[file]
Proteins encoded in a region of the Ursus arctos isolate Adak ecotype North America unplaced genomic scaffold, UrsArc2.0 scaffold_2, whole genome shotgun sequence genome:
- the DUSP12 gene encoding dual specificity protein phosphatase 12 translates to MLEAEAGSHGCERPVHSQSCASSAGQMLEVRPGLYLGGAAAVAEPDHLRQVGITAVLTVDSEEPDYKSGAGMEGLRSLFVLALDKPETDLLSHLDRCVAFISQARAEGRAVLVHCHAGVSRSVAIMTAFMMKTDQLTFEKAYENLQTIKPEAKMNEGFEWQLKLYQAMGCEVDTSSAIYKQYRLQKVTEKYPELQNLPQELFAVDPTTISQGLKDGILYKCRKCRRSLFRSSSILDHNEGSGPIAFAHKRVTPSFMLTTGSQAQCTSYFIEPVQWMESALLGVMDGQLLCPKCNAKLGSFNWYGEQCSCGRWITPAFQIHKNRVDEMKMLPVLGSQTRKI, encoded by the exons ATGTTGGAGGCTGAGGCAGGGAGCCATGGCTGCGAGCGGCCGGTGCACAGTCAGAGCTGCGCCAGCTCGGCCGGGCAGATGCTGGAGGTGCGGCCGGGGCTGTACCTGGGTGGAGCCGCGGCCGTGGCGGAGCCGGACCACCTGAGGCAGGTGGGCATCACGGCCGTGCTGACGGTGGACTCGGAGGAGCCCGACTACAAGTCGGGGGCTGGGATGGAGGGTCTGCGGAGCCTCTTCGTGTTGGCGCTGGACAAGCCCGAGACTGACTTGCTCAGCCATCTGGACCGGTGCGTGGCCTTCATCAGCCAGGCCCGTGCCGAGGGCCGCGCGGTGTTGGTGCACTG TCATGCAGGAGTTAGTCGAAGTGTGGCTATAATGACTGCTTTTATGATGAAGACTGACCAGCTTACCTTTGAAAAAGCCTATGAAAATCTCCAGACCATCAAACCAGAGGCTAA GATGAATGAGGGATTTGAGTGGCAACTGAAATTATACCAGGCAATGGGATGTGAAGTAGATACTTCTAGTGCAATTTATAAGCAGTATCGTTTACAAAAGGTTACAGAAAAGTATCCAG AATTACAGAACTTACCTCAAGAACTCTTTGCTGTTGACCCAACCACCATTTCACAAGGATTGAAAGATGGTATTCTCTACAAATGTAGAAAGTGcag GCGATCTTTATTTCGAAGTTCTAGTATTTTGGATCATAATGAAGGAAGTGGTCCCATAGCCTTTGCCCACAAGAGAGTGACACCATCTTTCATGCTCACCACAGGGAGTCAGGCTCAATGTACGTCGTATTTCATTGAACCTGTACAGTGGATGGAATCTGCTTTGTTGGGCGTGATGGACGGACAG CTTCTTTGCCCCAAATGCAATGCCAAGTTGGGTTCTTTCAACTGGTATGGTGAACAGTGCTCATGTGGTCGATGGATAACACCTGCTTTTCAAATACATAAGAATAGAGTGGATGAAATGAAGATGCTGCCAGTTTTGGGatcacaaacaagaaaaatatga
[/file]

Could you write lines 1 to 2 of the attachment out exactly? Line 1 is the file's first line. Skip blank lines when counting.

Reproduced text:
Proteins encoded in a region of the Ursus arctos isolate Adak ecotype North America unplaced genomic scaffold, UrsArc2.0 scaffold_2, whole genome shotgun sequence genome:
- the DUSP12 gene encoding dual specificity protein phosphatase 12 translates to MLEAEAGSHGCERPVHSQSCASSAGQMLEVRPGLYLGGAAAVAEPDHLRQVGITAVLTVDSEEPDYKSGAGMEGLRSLFVLALDKPETDLLSHLDRCVAFISQARAEGRAVLVHCHAGVSRSVAIMTAFMMKTDQLTFEKAYENLQTIKPEAKMNEGFEWQLKLYQAMGCEVDTSSAIYKQYRLQKVTEKYPELQNLPQELFAVDPTTISQGLKDGILYKCRKCRRSLFRSSSILDHNEGSGPIAFAHKRVTPSFMLTTGSQAQCTSYFIEPVQWMESALLGVMDGQLLCPKCNAKLGSFNWYGEQCSCGRWITPAFQIHKNRVDEMKMLPVLGSQTRKI, encoded by the exons ATGTTGGAGGCTGAGGCAGGGAGCCATGGCTGCGAGCGGCCGGTGCACAGTCAGAGCTGCGCCAGCTCGGCCGGGCAGATGCTGGAGGTGCGGCCGGGGCTGTACCTGGGTGGAGCCGCGGCCGTGGCGGAGCCGGACCACCTGAGGCAGGTGGGCATCACGGCCGTGCTGACGGTGGACTCGGAGGAGCCCGACTACAAGTCGGGGGCTGGGATGGAGGGTCTGCGGAGCCTCTTCGTGTTGGCGCTGGACAAGCCCGAGACTGACTTGCTCAGCCATCTGGACCGGTGCGTGGCCTTCATCAGCCAGGCCCGTGCCGAGGGCCGCGCGGTGTTGGTGCACTG TCATGCAGGAGTTAGTCGAAGTGTGGCTATAATGACTGCTTTTATGATGAAGACTGACCAGCTTACCTTTGAAAAAGCCTATGAAAATCTCCAGACCATCAAACCAGAGGCTAA GATGAATGAGGGATTTGAGTGGCAACTGAAATTATACCAGGCAATGGGATGTGAAGTAGATACTTCTAGTGCAATTTATAAGCAGTATCGTTTACAAAAGGTTACAGAAAAGTATCCAG AATTACAGAACTTACCTCAAGAACTCTTTGCTGTTGACCCAACCACCATTTCACAAGGATTGAAAGATGGTATTCTCTACAAATGTAGAAAGTGcag GCGATCTTTATTTCGAAGTTCTAGTATTTTGGATCATAATGAAGGAAGTGGTCCCATAGCCTTTGCCCACAAGAGAGTGACACCATCTTTCATGCTCACCACAGGGAGTCAGGCTCAATGTACGTCGTATTTCATTGAACCTGTACAGTGGATGGAATCTGCTTTGTTGGGCGTGATGGACGGACAG CTTCTTTGCCCCAAATGCAATGCCAAGTTGGGTTCTTTCAACTGGTATGGTGAACAGTGCTCATGTGGTCGATGGATAACACCTGCTTTTCAAATACATAAGAATAGAGTGGATGAAATGAAGATGCTGCCAGTTTTGGGatcacaaacaagaaaaatatga